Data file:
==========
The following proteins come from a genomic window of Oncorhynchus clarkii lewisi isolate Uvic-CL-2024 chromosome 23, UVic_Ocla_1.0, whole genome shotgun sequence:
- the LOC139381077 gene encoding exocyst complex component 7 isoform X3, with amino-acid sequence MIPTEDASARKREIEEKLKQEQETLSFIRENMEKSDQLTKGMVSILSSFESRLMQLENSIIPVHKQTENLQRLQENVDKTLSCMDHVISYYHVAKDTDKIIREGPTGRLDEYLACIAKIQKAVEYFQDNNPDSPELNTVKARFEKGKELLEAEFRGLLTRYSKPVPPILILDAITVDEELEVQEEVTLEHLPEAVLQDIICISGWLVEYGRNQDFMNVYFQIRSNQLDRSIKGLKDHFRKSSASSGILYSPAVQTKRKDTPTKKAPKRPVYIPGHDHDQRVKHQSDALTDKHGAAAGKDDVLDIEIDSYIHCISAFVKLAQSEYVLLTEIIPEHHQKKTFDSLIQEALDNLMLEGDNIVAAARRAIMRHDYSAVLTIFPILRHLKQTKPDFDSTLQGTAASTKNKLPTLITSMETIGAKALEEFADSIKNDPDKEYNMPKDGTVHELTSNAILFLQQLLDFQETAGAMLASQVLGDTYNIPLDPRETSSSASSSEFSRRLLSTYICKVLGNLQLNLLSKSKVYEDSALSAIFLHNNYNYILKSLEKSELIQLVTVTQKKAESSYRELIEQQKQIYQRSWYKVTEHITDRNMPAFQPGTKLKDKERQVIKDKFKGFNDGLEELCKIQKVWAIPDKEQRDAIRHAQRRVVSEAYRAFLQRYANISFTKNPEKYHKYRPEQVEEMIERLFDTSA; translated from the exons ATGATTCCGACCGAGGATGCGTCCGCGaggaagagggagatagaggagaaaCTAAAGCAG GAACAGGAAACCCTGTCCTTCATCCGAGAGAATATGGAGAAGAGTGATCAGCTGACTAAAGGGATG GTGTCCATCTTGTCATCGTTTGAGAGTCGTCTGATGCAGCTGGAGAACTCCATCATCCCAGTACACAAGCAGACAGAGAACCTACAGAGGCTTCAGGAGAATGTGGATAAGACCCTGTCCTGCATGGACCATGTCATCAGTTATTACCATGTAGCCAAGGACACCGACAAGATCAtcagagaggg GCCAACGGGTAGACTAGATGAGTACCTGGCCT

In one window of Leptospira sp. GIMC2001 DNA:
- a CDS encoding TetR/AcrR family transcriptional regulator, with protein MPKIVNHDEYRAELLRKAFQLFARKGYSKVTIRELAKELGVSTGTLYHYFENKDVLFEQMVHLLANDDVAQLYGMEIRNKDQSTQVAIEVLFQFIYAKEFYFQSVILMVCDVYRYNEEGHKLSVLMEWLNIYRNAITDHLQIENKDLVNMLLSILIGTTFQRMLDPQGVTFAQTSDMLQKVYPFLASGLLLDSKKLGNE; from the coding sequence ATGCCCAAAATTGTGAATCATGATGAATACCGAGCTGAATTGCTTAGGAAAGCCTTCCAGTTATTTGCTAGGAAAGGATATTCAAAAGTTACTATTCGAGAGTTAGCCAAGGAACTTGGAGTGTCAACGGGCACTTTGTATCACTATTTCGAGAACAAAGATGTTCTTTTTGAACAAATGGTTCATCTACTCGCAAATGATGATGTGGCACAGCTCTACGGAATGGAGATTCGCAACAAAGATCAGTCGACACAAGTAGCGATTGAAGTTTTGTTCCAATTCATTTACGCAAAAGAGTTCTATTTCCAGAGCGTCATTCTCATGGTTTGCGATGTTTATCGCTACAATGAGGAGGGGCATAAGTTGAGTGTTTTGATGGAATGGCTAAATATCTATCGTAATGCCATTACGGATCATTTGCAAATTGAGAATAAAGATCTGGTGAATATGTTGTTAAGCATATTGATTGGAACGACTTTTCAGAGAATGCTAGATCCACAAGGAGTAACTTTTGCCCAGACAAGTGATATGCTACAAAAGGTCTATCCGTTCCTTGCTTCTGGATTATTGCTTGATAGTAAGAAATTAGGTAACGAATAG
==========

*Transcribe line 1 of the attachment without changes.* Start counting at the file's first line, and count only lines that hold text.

The following proteins come from a genomic window of Oncorhynchus clarkii lewisi isolate Uvic-CL-2024 chromosome 23, UVic_Ocla_1.0, whole genome shotgun sequence: